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Genre – Legal Thriller
Rating – PG
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It’s the drug of the century, a miracle weight loss compound worth billions, invented by Jon Vickers shortly before his death. So why is Jon’s brother Benedict risking his inheritance, his brother’s legacy, and even his own life to keep the drug from the market?
And why is Olga Mueller, a jaded lawyer Benedict met by chance while traveling to Istanbul, willing to help?
Can they take on a powerful venture capitalist and a ruthless top-tier law firm and win? Or even survive? In a world where money rules, does truth stand a chance?
Peter Gardiner’s suicide merited a Breaking News bulletin on CNN. His body was found by a couple of hikers coming back from an afternoon trek. He was slumped on a park bench near the exit from the Palisades State Park, on the New Jersey side of the Hudson River, his right hand still gripping the gun with which he’d shot himself. His Baltic Black Maybach 57-S was in the parking lot, and his suicide note, addressed to his wife and handwritten, was found inside a manila envelope on the driver’s seat.
Of course, most of these details were not communicated in CNN’s bulletin. Instead, the news channel concentrated on Gardiner’s achievements. He was a renowned economist who created and managed a family of well-regarded and highly profitable venture and hedge funds. He was on the Economic Advisory Panel for the current president as well as his two immediate predecessors. His status as a fixture of New York society and his patronage of the arts was also duly noted.
Benedict Vickers caught the last few seconds of the bulletin as he walked into the living room from the kitchen, wiping his hands after washing his coffee mug. The news made him stop. He slung the dish towel over his shoulder and quickly grabbed the remote to see whether other channels were also discussing this development. None were.
Benedict returned to CNN, increased the volume and dropped the remote onto the leather armchair next to him. They’ll return to the story soon enough, he assured himself, and walked back into the kitchen. His phone rang just then and he picked up on the first ring.
“Did you see the news?”
“Just caught the tail end of it on CNN. That was unexpected.”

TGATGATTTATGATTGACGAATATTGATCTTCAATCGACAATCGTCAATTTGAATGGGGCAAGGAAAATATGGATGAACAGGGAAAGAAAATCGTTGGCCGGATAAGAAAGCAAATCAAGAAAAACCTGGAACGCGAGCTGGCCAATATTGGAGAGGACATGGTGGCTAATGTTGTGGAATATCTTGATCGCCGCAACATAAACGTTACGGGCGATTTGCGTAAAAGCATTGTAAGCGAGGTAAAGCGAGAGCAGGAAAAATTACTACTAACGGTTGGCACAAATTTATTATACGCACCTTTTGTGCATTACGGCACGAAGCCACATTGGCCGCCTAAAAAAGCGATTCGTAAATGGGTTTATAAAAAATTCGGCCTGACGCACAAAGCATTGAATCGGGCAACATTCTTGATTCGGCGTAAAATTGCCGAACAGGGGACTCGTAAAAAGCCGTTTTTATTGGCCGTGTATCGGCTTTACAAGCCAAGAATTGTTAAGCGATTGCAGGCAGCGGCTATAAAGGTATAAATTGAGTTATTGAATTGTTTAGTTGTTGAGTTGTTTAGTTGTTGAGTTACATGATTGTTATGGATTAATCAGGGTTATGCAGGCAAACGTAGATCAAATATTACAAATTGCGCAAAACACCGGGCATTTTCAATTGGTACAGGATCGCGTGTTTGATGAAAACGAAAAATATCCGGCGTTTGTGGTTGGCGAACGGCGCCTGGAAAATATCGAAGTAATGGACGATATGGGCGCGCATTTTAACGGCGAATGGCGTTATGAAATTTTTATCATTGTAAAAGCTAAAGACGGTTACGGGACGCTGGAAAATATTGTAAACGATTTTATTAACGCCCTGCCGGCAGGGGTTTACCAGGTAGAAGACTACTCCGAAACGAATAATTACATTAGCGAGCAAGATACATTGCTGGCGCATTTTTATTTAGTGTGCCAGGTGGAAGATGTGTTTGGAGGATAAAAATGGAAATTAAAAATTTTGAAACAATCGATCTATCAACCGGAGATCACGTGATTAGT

“Are you being sarcastic?”
“No. I really am surprised.”
“Are you okay?”
“I didn’t think he’d off himself. Poor Jennie. She doesn’t deserve this.”
“Does it change our plans?”
“I don’t think so. Although I’d rather leave the country today instead of waiting until Friday. Come with, won’t you?”
There was a long pause on the other end of the line.
“Please?” Benedict prompted gently.
“I’ll meet you at Grand Central and decide there.”
Benedict sighed with relief. “Right. By the information booth in the middle? In an hour?”
“See you there.”
Benedict hung up and headed to the third floor of his townhouse, taking two steps at a time. In his bedroom, he took a small suitcase out of the closet and checked its contents. It was nearly fully packed, and he decided it only required the addition of toiletries, a pair of socks, and a pair of cuff links.
After quickly showering and changing, he went downstairs and scanned his suitcase and himself for tracking devices with a hand-held wand, silently cursing his paranoia, but not willing to take a chance. Satisfied that he wasn’t a walking beacon, he armed the state-of-the-art alarm system he’d recently installed and left the house.
October 14, 2010 (eight months earlier)
Terminal 1 at John F. Kennedy International Airport wasn’t busy when the chauffeured Lincoln Town Car dropped Benedict off. Having ascertained that he had all necessary documents, he grabbed the handle of his suitcase, hoisted his carry-on bag onto his shoulder, and proceeded to the Turkish Airlines business class check-in counter.
As the ticketing agent was printing his boarding pass, Benedict’s attention was drawn to the tall woman standing next to him, talking to an agent designated for coach passengers. The woman seemed excited, clapping her hands and beaming widely. Benedict, finding the behavior childish, raised an eyebrow and gave her a frosty, questioning stare.
“Upgrade to business class,” the woman informed him, still beaming and looking up at him with startlingly light blue eyes. At least she’d stopped clapping. “Sorry about the seal imitation,” she said, not looking sorry at all. Benedict sighed and said a silent prayer that his seat would be as far away from the woman’s as possible. Despite finding her attractive, she struck him as a talker, and he was in no mood for that.
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